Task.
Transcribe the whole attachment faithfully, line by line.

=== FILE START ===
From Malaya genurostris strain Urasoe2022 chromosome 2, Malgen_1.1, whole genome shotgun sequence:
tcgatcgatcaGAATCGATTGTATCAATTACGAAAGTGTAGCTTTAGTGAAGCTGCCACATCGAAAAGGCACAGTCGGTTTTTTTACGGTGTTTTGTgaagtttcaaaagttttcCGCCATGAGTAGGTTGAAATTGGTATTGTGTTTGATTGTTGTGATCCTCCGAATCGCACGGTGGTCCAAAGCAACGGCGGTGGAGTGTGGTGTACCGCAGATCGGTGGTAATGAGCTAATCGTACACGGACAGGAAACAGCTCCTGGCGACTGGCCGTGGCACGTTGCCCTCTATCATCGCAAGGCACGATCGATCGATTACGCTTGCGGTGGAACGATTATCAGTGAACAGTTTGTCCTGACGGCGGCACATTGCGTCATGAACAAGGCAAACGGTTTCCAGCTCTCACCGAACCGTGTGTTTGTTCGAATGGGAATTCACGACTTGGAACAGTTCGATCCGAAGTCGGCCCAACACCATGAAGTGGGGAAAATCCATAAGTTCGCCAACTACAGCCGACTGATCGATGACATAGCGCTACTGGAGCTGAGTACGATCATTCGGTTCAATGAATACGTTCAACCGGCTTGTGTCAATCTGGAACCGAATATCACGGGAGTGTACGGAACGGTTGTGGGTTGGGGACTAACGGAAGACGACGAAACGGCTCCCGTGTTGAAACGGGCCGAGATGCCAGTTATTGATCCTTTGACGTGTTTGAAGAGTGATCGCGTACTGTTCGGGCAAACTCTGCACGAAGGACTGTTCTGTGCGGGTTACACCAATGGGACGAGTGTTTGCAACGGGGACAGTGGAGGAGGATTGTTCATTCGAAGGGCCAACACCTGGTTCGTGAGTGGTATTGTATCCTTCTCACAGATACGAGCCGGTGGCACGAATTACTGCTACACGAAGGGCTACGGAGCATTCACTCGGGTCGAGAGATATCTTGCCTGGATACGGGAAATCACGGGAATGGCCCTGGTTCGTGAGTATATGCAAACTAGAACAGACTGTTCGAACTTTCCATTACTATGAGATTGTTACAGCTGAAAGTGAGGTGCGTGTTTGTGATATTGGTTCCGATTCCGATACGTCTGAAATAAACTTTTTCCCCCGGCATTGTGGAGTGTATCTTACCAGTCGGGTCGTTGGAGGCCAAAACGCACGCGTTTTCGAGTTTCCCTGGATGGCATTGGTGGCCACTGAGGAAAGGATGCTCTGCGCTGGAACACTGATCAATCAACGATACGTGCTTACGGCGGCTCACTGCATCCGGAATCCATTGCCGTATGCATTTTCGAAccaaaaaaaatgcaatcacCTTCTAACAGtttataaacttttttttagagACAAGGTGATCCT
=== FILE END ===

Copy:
From Malaya genurostris strain Urasoe2022 chromosome 2, Malgen_1.1, whole genome shotgun sequence:
tcgatcgatcaGAATCGATTGTATCAATTACGAAAGTGTAGCTTTAGTGAAGCTGCCACATCGAAAAGGCACAGTCGGTTTTTTTACGGTGTTTTGTgaagtttcaaaagttttcCGCCATGAGTAGGTTGAAATTGGTATTGTGTTTGATTGTTGTGATCCTCCGAATCGCACGGTGGTCCAAAGCAACGGCGGTGGAGTGTGGTGTACCGCAGATCGGTGGTAATGAGCTAATCGTACACGGACAGGAAACAGCTCCTGGCGACTGGCCGTGGCACGTTGCCCTCTATCATCGCAAGGCACGATCGATCGATTACGCTTGCGGTGGAACGATTATCAGTGAACAGTTTGTCCTGACGGCGGCACATTGCGTCATGAACAAGGCAAACGGTTTCCAGCTCTCACCGAACCGTGTGTTTGTTCGAATGGGAATTCACGACTTGGAACAGTTCGATCCGAAGTCGGCCCAACACCATGAAGTGGGGAAAATCCATAAGTTCGCCAACTACAGCCGACTGATCGATGACATAGCGCTACTGGAGCTGAGTACGATCATTCGGTTCAATGAATACGTTCAACCGGCTTGTGTCAATCTGGAACCGAATATCACGGGAGTGTACGGAACGGTTGTGGGTTGGGGACTAACGGAAGACGACGAAACGGCTCCCGTGTTGAAACGGGCCGAGATGCCAGTTATTGATCCTTTGACGTGTTTGAAGAGTGATCGCGTACTGTTCGGGCAAACTCTGCACGAAGGACTGTTCTGTGCGGGTTACACCAATGGGACGAGTGTTTGCAACGGGGACAGTGGAGGAGGATTGTTCATTCGAAGGGCCAACACCTGGTTCGTGAGTGGTATTGTATCCTTCTCACAGATACGAGCCGGTGGCACGAATTACTGCTACACGAAGGGCTACGGAGCATTCACTCGGGTCGAGAGATATCTTGCCTGGATACGGGAAATCACGGGAATGGCCCTGGTTCGTGAGTATATGCAAACTAGAACAGACTGTTCGAACTTTCCATTACTATGAGATTGTTACAGCTGAAAGTGAGGTGCGTGTTTGTGATATTGGTTCCGATTCCGATACGTCTGAAATAAACTTTTTCCCCCGGCATTGTGGAGTGTATCTTACCAGTCGGGTCGTTGGAGGCCAAAACGCACGCGTTTTCGAGTTTCCCTGGATGGCATTGGTGGCCACTGAGGAAAGGATGCTCTGCGCTGGAACACTGATCAATCAACGATACGTGCTTACGGCGGCTCACTGCATCCGGAATCCATTGCCGTATGCATTTTCGAAccaaaaaaaatgcaatcacCTTCTAACAGtttataaacttttttttagagACAAGGTGATCCT